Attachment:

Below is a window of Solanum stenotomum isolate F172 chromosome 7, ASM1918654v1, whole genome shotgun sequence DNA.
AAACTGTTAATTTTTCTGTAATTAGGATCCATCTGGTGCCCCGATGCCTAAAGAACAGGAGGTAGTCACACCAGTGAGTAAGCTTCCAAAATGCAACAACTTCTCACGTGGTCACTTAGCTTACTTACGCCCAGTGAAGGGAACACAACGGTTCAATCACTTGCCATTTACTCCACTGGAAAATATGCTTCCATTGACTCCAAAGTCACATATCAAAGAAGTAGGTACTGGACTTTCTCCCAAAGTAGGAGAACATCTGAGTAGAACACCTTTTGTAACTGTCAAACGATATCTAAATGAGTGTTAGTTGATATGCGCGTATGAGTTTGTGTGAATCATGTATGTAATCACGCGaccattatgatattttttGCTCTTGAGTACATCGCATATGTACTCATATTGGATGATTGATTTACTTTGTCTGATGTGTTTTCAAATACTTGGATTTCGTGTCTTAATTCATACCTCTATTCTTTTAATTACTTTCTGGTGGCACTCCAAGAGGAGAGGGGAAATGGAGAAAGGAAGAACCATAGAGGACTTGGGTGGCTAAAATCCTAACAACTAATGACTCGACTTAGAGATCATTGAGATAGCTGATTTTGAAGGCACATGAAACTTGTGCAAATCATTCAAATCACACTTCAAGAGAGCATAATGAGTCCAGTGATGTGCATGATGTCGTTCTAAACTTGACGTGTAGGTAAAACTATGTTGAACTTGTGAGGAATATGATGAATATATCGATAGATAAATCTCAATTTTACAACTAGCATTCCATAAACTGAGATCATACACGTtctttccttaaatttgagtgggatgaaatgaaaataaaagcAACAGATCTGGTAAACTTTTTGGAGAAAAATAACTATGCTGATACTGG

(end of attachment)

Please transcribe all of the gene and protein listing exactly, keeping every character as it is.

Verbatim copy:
Below is a window of Solanum stenotomum isolate F172 chromosome 7, ASM1918654v1, whole genome shotgun sequence DNA.
AAACTGTTAATTTTTCTGTAATTAGGATCCATCTGGTGCCCCGATGCCTAAAGAACAGGAGGTAGTCACACCAGTGAGTAAGCTTCCAAAATGCAACAACTTCTCACGTGGTCACTTAGCTTACTTACGCCCAGTGAAGGGAACACAACGGTTCAATCACTTGCCATTTACTCCACTGGAAAATATGCTTCCATTGACTCCAAAGTCACATATCAAAGAAGTAGGTACTGGACTTTCTCCCAAAGTAGGAGAACATCTGAGTAGAACACCTTTTGTAACTGTCAAACGATATCTAAATGAGTGTTAGTTGATATGCGCGTATGAGTTTGTGTGAATCATGTATGTAATCACGCGaccattatgatattttttGCTCTTGAGTACATCGCATATGTACTCATATTGGATGATTGATTTACTTTGTCTGATGTGTTTTCAAATACTTGGATTTCGTGTCTTAATTCATACCTCTATTCTTTTAATTACTTTCTGGTGGCACTCCAAGAGGAGAGGGGAAATGGAGAAAGGAAGAACCATAGAGGACTTGGGTGGCTAAAATCCTAACAACTAATGACTCGACTTAGAGATCATTGAGATAGCTGATTTTGAAGGCACATGAAACTTGTGCAAATCATTCAAATCACACTTCAAGAGAGCATAATGAGTCCAGTGATGTGCATGATGTCGTTCTAAACTTGACGTGTAGGTAAAACTATGTTGAACTTGTGAGGAATATGATGAATATATCGATAGATAAATCTCAATTTTACAACTAGCATTCCATAAACTGAGATCATACACGTtctttccttaaatttgagtgggatgaaatgaaaataaaagcAACAGATCTGGTAAACTTTTTGGAGAAAAATAACTATGCTGATACTGG